The World Health Organization (WHO) has put to rest fears regarding the efficiency of existing vaccines against Omicron, a new variety of the coronavirus disease (Covid-19) reported to be more transmissible and capable of frequent changes, with rising worldwide concerns.
Omicron does not appear to produce more severe disease than prior Covid strains, and is “highly unlikely” to fully dodge vaccine protections, a top WHO official told AFP Tuesday.
While there is still a lot to learn about the new, severely mutated variant of COVID-19, the World Health Organization’s second-in-command told AFP that preliminary data showed it did not make individuals sicker than Delta and other variants.
“The preliminary data does not suggest that this is a more serious situation. In fact, if anything, the move is toward a softer approach “Michael Ryan, the WHO’s director of emergencies, said in an interview that further research was needed.
“We have to be very careful how we interpret that signal because it’s very early.”
Simultaneously, he stated that there was no indication that Omicron could completely overcome the safeguards afforded by existing Covid vaccinations.
“We have extremely effective vaccines that have shown effective against all varieties so far in terms of serious sickness and hospitalisation,” stated the epidemiologist and former trauma surgeon,
“There’s no reason to think it wouldn’t be the case” for Omicron, he added, citing early data from South Africa, where the variant was initially discovered, which “indicate the vaccination is at least holding up in terms of protection.”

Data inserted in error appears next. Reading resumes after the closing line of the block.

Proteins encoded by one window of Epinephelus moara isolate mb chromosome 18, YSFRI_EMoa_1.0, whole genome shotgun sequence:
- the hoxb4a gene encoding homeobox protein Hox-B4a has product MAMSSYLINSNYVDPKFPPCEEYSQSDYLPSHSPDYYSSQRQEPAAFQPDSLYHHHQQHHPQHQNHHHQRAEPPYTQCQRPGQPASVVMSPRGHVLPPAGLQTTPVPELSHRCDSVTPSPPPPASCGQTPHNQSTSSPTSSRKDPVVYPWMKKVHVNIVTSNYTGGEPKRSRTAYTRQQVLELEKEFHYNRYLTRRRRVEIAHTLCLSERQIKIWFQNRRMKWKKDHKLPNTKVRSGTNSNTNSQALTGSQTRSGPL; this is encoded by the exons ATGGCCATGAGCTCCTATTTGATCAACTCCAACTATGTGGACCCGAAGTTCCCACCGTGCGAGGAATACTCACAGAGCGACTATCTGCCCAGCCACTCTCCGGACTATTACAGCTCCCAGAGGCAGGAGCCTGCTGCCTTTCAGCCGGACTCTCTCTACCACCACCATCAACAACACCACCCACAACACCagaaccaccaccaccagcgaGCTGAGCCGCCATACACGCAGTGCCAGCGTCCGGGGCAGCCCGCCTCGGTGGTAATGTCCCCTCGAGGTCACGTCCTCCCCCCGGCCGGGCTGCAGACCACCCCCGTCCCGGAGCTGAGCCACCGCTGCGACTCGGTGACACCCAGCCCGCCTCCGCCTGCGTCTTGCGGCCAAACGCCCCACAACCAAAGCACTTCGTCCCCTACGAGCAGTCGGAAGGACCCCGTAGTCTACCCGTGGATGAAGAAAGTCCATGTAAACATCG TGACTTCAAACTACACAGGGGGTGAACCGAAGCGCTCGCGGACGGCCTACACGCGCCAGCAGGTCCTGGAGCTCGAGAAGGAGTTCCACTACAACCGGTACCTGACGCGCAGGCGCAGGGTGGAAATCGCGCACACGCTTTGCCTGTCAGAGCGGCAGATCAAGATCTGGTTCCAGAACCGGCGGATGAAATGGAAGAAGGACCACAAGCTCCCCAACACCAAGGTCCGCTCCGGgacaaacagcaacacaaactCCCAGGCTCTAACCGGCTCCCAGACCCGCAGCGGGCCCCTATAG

Ryan recognised that existing vaccinations could be ineffective against Omicron, which has more than 30 mutations on the spike protein that dots the coronavirus’s surface and causes it to infiltrate cells.
However, he believes it is “extremely unlikely” that it will be able to completely escape vaccine safeguards.
“We’ll have to check to see whether there’s any lapse in that protection, but I’d expect to see some.”
“According on preliminary data from South Africa, we are unlikely to experience a catastrophic loss of efficacy. In fact, the situation is currently the polar opposite.”
“The best weapon we have right now in the fight against all Covid strains is to get vaccinated,” he said.
Omicron has been discovered in dozens of nations around the world just two weeks after it was originally discovered.
According to preliminary evidence from South Africa, the new variety is likely more transmissible than previous variants, which Ryan said was not shocking.
“Any new variant will tend to be more transmissible,” he said, “since it has to fight with prior variants.”
The quick-witted Irishman predicted that Omicron will eventually supplant Delta as the dominant strain.
However, he noted that Omicron had grown particularly rapidly in South Africa, where Delta had faded, and that it could just be “exploiting a gap in the transmission of Delta.”
There’s also evidence that Omicron is more effective at infecting those who have already been vaccinated or have taken Covid.
“There is some evidence that suggests Omicron reinfection is more common than it was with earlier waves or varieties,” Ryan added.
“We’re more interested in seeing whether you can be reinfected with Omicron, rather than whether any fresh infection is more or less severe,” says the researcher.
Reinfections with mild or no symptoms, he said, were of less concern because the current Covid vaccines aim to prevent severe disease but do not always protect against simply contracting the virus.
In any event, despite its alterations, Ryan said the new version was still Covid and should be combated with the same tools, such as vaccines, masks, and physical separation.
“The virus’s nature hasn’t changed. It may have improved in terms of efficiency, but it hasn’t completely transformed the game “he stated,”The rules of the game haven’t changed.”